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UN approves Syria monitors

Publication Date : 23-04-2012


The UN Security Council unanimously adopted a resolution on Saturday that authorises an initial deployment of up to 300 unarmed military observers to Syria for three months to monitor a fragile week-old cease-fire between the military and opposition.

It's the first time the council has authorised unarmed UN military observers to go into a conflict area. Saturday's resolution gave UN Secretary-General Ban Ki-moon the final say on when to deploy them, based on his assessment of the situation.

The Security Council said it "decided to establish an initial period of 90 days a United Nations Supervision Mission in Syria under the commander of a Chief Military Observer, comprising an initial deployment of up to 300 unarmed military observers as well as an appropriate civilian component as required by the mission to fulfill its mandate".

Explaining China's vote and its co-sponsorship of the resolution, the Chinese Permanent Representative to the UN, Li Baodong, said the country always supports and is "actively committed to promoting the just, peaceful and proper settlement of the Syrian crisis through political dialogue"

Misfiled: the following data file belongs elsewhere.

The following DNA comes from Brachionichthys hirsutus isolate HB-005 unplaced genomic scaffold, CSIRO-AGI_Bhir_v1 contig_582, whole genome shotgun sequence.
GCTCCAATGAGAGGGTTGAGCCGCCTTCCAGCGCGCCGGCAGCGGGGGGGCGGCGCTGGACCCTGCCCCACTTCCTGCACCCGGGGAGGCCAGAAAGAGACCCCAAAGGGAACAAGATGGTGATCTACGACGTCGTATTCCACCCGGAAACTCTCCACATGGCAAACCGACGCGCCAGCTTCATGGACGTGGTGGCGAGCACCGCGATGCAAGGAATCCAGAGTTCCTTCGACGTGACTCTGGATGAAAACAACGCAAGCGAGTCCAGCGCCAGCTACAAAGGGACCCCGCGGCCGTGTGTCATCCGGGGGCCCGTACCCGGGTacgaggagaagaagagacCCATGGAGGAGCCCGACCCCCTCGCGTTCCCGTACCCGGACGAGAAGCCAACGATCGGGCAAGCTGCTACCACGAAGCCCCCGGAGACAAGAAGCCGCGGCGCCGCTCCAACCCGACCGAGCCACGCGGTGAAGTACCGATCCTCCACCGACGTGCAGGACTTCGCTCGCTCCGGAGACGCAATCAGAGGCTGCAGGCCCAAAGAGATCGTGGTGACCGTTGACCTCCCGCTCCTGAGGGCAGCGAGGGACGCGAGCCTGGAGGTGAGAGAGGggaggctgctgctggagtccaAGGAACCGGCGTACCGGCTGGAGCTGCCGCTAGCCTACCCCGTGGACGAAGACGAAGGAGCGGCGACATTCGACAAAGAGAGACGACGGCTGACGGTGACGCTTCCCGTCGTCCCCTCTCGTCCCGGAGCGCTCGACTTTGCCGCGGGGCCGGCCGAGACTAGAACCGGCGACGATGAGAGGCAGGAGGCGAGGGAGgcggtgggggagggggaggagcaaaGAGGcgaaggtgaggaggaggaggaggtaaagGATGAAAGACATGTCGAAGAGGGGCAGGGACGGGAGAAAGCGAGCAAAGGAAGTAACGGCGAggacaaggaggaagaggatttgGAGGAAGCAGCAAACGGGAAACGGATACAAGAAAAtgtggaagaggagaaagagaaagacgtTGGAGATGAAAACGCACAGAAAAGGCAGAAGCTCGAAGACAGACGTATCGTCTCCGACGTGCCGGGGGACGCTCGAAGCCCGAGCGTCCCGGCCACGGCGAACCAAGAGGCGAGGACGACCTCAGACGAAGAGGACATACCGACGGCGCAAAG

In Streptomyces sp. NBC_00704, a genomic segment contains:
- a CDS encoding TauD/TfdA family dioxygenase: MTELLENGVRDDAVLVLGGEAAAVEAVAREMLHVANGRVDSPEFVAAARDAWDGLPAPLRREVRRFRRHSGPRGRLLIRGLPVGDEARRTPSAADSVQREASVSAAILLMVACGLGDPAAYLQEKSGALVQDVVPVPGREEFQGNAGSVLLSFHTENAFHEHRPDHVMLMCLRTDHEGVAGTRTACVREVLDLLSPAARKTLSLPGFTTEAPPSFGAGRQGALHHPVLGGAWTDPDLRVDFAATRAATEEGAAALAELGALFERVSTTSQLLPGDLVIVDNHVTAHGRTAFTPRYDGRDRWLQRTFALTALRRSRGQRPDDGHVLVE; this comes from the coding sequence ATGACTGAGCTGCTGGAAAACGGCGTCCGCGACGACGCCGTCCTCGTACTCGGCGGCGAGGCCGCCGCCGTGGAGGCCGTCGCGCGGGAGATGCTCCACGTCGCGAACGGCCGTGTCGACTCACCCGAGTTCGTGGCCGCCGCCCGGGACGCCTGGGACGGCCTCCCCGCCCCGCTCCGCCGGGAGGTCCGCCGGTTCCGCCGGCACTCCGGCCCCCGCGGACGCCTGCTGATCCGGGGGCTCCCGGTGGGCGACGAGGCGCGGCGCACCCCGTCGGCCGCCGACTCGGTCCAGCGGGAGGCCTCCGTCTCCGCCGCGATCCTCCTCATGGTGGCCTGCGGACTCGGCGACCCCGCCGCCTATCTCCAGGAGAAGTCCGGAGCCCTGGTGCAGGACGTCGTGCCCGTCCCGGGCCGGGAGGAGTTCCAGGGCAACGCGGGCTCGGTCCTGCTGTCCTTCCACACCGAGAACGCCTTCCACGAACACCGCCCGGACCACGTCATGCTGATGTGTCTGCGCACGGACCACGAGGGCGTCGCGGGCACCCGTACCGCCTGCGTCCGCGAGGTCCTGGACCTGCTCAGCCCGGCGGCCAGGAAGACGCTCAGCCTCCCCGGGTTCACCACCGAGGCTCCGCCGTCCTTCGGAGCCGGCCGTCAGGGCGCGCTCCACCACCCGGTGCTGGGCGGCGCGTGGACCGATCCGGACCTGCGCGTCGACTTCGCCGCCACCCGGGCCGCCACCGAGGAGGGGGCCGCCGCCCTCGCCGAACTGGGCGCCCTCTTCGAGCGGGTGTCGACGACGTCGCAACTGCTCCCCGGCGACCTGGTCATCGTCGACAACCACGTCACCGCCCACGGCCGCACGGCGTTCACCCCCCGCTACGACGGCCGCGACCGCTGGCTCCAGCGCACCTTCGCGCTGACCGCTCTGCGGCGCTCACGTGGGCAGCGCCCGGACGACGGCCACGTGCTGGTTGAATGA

Vitaly Churkin, Russia's permanent representative to the UN, told the council that the resolution is "of fundamental importance to push forward the peace process in Syria".

Russia and China two of the five permanent members on the 15-nation council who vetoed two resolutions on Syria in October and in February, said they supported resolving the Syrian crisis through international dialogue instead of "regime change".

This might be the last chance for the Syrian government and opposition to resolve differences peacefully within the framework of the UN, said Zhang Xiaodong, secretary-general of the China Association for Middle Eastern Studies, mentioning it was not common for all five permanent members to reach consensus on this issue.

Considering the substantial difference between the government and the opposition over the resignation of Assad, "the cease-fire is rather fragile and even a slight matter could reignite the fighting", Zhang said.

Meanwhile, Western diplomats put the onus on Syria to make the mission work. The US ambassador to the UN, Susan Rice, warned that the US would pursue sanctions if Assad doesn't comply. "We will not wait 90 days to pursue measures against the Syrian government if it continues to violate its commitments or obstruct the monitors' work," Rice said.

However, George Gabbour, a Syrian political analyst, said that the UN decision is a "good step" and the mission would help to pinpoint the party that is responsible for the violence.

"We are optimistic about their task and it will eventually lead to a full halt of violence," he said.


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